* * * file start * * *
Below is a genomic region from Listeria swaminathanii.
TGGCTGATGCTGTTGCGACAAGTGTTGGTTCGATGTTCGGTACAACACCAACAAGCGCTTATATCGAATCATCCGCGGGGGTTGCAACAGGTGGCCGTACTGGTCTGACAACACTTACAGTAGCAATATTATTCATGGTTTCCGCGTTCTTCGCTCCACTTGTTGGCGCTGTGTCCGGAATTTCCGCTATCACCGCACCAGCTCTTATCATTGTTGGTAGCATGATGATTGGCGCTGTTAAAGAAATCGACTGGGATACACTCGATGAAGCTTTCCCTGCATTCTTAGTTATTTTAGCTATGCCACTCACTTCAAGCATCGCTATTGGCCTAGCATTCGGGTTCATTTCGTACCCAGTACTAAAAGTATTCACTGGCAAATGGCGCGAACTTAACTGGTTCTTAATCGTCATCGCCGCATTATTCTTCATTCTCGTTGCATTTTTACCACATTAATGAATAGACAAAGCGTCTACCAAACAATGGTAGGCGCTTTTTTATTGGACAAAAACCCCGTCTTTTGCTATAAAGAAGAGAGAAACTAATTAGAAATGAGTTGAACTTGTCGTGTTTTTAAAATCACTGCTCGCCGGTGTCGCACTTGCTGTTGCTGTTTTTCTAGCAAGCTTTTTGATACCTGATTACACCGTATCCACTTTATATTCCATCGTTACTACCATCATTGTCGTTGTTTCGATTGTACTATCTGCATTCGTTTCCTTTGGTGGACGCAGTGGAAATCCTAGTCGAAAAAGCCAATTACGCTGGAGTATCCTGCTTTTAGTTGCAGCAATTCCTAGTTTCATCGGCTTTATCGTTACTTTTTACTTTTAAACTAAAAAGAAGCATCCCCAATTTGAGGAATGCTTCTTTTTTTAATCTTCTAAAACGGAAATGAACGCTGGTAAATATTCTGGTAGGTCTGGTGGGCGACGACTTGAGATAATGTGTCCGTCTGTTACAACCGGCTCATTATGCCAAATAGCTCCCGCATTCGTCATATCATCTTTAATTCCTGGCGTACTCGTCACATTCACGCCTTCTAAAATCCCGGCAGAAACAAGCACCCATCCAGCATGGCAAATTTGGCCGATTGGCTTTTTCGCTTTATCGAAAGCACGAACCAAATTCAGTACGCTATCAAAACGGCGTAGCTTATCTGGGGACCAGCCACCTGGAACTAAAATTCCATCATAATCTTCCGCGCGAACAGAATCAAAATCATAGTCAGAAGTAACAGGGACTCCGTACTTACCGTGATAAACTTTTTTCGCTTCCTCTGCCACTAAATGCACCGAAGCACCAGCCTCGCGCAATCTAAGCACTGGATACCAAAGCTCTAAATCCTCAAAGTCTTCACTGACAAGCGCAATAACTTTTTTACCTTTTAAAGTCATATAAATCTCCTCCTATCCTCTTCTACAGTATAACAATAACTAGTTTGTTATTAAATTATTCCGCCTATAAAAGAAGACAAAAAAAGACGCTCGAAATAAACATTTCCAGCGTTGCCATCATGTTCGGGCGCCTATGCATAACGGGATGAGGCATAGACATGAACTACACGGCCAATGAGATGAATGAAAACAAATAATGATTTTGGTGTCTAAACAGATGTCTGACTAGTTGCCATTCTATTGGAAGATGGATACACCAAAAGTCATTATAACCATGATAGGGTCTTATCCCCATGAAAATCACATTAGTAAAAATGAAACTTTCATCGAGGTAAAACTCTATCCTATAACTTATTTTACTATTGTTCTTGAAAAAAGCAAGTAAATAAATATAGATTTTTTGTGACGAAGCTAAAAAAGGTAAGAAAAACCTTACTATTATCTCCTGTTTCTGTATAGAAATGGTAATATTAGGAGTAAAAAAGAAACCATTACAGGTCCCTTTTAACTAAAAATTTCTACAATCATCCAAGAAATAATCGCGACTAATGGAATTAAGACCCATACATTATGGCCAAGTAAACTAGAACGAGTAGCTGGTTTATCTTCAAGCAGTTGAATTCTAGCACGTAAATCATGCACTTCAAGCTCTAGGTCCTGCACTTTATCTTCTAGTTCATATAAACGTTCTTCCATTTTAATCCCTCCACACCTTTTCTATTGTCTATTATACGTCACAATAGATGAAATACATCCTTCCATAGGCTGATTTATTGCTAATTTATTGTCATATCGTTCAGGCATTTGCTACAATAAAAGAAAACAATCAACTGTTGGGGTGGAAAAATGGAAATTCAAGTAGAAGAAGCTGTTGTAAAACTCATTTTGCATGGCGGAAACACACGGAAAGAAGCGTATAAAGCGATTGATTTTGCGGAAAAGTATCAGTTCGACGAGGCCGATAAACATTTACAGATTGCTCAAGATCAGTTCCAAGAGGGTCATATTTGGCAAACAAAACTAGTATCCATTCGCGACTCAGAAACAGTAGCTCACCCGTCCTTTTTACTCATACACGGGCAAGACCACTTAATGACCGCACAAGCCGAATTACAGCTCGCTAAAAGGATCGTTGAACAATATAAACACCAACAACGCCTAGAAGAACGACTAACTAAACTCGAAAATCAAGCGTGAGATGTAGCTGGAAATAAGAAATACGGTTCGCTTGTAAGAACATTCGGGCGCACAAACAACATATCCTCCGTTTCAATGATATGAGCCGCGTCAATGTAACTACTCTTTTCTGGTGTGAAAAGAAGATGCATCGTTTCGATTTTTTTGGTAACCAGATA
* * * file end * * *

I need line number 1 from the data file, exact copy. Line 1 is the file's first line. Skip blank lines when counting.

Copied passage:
Below is a genomic region from Listeria swaminathanii.